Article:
Patients were each tested on five separate occasions, with different combinations and orders of the stimulus materials to procure stable, reliable estimates of their performance abilities. Each session was separated by at least 1 month. However, because of concerns that the memory abilities of the comparison participants might be good enough that multiple exposures to the same stimuli might influence their performance in a way that would be unlikely in the memory-impaired amnesic patients, no comparison participant was tested more than two times. Debriefing was provided at the end of the final session.
The proportion of correct responses (i.e., correct identification of the matching face) was calculated for each participant at each lag. As in experiment 1, an arcsine transformation was performed and statistical tests were conducted using the transformed data. Again, to improve the equality of variance, a correction was applied if performance was perfect (i.e., proportion correct, 1.0) before applying the arcsine transformation.
Experiment 1: memory for the relations among items in scenes
Relative to the comparison group, amnesic patients were impaired on memory for spatial relations (F(1,10) = 59.68; p < 0.001). Consistent with previous findings (Holdstock et al., 1995, 1999, 2000a,b; Buffalo et al., 1998), the memory deficit was lag-sensitive (i.e., greater at longer lags; interaction of lag x group, F(2,20) = 6.24, p = 0.008) (Fig. 3, top). Amnesic patient performance dropped precipitously across lags, whereas performance for comparison subjects dropped little (Table 2). Planned comparisons revealed that amnesics were impaired at lags 5 and 9 (t(10) = 6.74, p < 0.001 and t(10) = 7.70, p < 0.001, respectively), with performance at these longer lags not significantly greater than chance (t(5) = 0.026, p = 0.98 and t(5) = 0.70, p = 0.52, respectively). These results indicate that this task successfully tapped into the type of memory for which the hippocampus is critical, namely relational memory, and that it revealed the typical signature of long-term memory deficit. These circumstances provide an ideal opportunity to evaluate short-lag performance.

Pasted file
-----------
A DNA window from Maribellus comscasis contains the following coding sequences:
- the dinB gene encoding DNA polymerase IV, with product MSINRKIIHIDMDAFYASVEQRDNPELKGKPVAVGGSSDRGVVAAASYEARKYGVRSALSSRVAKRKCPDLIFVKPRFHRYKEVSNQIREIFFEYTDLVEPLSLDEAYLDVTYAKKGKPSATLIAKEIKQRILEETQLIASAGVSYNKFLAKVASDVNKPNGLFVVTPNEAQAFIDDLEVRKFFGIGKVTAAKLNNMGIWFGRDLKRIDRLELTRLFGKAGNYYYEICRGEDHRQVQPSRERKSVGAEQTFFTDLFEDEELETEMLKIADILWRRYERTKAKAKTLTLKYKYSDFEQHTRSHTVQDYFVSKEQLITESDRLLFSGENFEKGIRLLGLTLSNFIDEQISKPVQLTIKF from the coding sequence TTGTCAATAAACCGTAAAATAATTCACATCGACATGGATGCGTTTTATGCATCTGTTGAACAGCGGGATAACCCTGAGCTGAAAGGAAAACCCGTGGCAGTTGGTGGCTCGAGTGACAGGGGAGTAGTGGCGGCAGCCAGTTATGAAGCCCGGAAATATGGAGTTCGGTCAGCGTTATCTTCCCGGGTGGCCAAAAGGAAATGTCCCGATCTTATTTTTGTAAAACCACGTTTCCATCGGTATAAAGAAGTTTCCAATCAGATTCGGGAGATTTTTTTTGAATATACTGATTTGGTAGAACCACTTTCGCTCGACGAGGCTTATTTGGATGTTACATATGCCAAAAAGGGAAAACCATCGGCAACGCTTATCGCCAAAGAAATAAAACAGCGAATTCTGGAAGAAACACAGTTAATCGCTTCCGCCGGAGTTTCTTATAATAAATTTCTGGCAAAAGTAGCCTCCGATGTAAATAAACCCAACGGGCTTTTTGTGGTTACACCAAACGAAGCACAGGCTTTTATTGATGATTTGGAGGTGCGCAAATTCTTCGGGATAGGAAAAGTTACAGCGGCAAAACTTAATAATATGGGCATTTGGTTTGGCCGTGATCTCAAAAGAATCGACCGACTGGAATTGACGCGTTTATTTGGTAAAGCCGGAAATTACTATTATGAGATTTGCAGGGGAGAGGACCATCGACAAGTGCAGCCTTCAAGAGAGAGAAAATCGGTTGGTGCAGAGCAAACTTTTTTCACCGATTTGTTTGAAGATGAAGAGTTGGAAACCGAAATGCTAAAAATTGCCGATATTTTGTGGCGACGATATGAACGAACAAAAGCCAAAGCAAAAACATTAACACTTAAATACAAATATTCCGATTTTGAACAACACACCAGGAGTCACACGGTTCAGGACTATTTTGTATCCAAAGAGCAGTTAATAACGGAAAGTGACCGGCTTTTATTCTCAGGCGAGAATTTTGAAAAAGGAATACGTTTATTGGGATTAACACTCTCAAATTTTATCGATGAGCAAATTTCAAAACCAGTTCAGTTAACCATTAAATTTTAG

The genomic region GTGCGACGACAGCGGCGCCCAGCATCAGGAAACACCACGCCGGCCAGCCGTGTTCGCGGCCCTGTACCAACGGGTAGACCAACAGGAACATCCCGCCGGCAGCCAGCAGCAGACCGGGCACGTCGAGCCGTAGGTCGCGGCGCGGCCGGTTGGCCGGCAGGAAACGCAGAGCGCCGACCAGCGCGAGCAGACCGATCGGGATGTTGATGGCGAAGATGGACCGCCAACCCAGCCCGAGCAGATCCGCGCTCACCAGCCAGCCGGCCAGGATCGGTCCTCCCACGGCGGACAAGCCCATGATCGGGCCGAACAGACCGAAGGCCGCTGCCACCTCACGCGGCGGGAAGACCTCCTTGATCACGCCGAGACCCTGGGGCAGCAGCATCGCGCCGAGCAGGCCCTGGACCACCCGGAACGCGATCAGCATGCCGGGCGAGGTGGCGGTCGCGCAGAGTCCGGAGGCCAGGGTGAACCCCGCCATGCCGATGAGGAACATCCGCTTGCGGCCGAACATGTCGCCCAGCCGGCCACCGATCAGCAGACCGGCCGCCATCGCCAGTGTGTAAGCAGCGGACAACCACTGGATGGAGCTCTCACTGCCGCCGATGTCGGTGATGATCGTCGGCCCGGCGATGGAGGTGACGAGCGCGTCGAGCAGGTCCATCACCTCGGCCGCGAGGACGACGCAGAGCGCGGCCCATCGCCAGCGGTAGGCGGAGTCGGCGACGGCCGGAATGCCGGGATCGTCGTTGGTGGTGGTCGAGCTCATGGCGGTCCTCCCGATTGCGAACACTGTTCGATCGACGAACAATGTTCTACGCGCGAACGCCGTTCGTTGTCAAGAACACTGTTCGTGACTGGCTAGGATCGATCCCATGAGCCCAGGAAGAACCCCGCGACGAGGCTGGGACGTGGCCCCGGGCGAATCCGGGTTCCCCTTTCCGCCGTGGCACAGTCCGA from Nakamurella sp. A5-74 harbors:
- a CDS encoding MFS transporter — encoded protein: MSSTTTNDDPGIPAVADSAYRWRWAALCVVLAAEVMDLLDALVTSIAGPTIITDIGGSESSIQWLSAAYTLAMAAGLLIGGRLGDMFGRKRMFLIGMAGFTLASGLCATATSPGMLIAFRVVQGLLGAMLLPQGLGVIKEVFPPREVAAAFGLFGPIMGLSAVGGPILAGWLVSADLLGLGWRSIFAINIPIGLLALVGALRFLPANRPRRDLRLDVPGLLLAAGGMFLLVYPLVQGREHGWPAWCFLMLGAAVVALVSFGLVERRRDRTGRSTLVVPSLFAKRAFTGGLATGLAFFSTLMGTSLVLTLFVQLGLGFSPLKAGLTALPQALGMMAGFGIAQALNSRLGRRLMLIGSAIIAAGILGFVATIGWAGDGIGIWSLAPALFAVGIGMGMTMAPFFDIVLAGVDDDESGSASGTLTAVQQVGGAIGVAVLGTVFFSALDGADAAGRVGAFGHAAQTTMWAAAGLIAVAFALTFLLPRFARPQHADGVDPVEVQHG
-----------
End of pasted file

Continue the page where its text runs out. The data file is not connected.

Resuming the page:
Critically, amnesics were also impaired even at lag 1. Despite the absence in this condition of any intervening items between study and test trials, planned comparisons showed that amnesics were impaired on memory for spatial relations (t(10) = 3.84; p = 0.005) (Fig. 3, top).b
Notably, patient 1606, for whom we could not confidently exclude the possibility of perirhinal cortex damage, performed well above the group mean on the test of relational memory at lags 1 (1606, 92.9% correct; amnesic patients, 73.1% correct; SD, 11.8) and 9 (1606, 63.0% correct; amnesic patients, 43.4% correct; SD, 9.3), although slightly below the group mean at lag 5 (1606, 42.6% correct; amnesic patients, 51.3% correct; SD, 10.5).
Relational versus scene memory
To determine whether the impairments observed in experiment 1 were specifically relational in nature, and not attributable to a more global memory deficit, we contrasted memory for the relations among items embedded in scenes to memory for the scenes themselves. Because novel scenes (i.e., scenes being presented for the first time in the experimental block) cannot be meaningfully classified as a function of lag, performances on the tests of relational and scene memory were collapsed across lag for the purposes of this analysis; the same measure of performance described previously was also used here [i.e., (Hits + CR)/2 with an arcsine transformation applied to the data]. A two by two ANOVA with the factors group (amnesic patients and comparison participants) and condition (relations and scenes) was performed. Amnesic patients performed more poorly than the matched comparison group (main effect of group: F(1,10) = 71.66; p < 0.001) and both groups performed worse on the relational memory test than the test of scene memory (main effect of condition: F(1,10) = 37.20; p < 0.001). Critically, there was also a marginal group by condition interaction (F(1,10) = 3.41; p = 0.09) suggesting that any impairment on the test of relational memory was disproportionate to that on the test of memory for scenes (Table 2). To test this possibility directly, performances of each patient on the tests of relational and scene memory were subtracted from the performances of their individually matched comparison participants, and the arcsine transformed difference scores for these tests of memory were compared. This analysis confirmed that performance on the test of relational memory was compromised to a greater extent than performance on the test of memory for scenes (t(5) = 4.57; p = 0.006) suggesting that these patients have a disproportionate deficit on tests of memory that depend on information about relations among items embedded in complex scenes.c